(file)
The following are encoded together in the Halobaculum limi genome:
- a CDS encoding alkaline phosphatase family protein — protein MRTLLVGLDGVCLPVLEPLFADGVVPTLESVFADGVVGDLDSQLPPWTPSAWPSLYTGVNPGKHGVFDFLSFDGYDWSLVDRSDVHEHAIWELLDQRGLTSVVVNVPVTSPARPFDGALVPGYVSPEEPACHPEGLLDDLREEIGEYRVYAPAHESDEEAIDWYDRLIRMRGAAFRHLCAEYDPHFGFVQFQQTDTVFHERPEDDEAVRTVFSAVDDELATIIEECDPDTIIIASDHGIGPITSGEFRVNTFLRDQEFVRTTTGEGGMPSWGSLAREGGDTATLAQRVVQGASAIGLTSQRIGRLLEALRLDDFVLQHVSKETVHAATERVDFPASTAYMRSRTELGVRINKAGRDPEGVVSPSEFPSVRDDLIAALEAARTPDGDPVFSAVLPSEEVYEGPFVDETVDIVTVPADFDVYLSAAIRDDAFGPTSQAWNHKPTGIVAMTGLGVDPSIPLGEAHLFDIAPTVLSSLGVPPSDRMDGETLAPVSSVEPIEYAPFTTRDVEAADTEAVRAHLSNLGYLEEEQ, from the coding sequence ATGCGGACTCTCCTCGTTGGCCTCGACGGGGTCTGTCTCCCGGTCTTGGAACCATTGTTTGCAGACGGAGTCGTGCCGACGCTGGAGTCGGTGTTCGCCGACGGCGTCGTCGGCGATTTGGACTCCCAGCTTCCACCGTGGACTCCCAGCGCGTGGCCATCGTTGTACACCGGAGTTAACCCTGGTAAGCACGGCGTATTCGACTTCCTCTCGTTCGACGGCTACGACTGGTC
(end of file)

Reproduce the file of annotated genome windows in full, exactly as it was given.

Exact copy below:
The following are encoded together in the Halobaculum limi genome:
- a CDS encoding alkaline phosphatase family protein — protein MRTLLVGLDGVCLPVLEPLFADGVVPTLESVFADGVVGDLDSQLPPWTPSAWPSLYTGVNPGKHGVFDFLSFDGYDWSLVDRSDVHEHAIWELLDQRGLTSVVVNVPVTSPARPFDGALVPGYVSPEEPACHPEGLLDDLREEIGEYRVYAPAHESDEEAIDWYDRLIRMRGAAFRHLCAEYDPHFGFVQFQQTDTVFHERPEDDEAVRTVFSAVDDELATIIEECDPDTIIIASDHGIGPITSGEFRVNTFLRDQEFVRTTTGEGGMPSWGSLAREGGDTATLAQRVVQGASAIGLTSQRIGRLLEALRLDDFVLQHVSKETVHAATERVDFPASTAYMRSRTELGVRINKAGRDPEGVVSPSEFPSVRDDLIAALEAARTPDGDPVFSAVLPSEEVYEGPFVDETVDIVTVPADFDVYLSAAIRDDAFGPTSQAWNHKPTGIVAMTGLGVDPSIPLGEAHLFDIAPTVLSSLGVPPSDRMDGETLAPVSSVEPIEYAPFTTRDVEAADTEAVRAHLSNLGYLEEEQ, from the coding sequence ATGCGGACTCTCCTCGTTGGCCTCGACGGGGTCTGTCTCCCGGTCTTGGAACCATTGTTTGCAGACGGAGTCGTGCCGACGCTGGAGTCGGTGTTCGCCGACGGCGTCGTCGGCGATTTGGACTCCCAGCTTCCACCGTGGACTCCCAGCGCGTGGCCATCGTTGTACACCGGAGTTAACCCTGGTAAGCACGGCGTATTCGACTTCCTCTCGTTCGACGGCTACGACTGGTC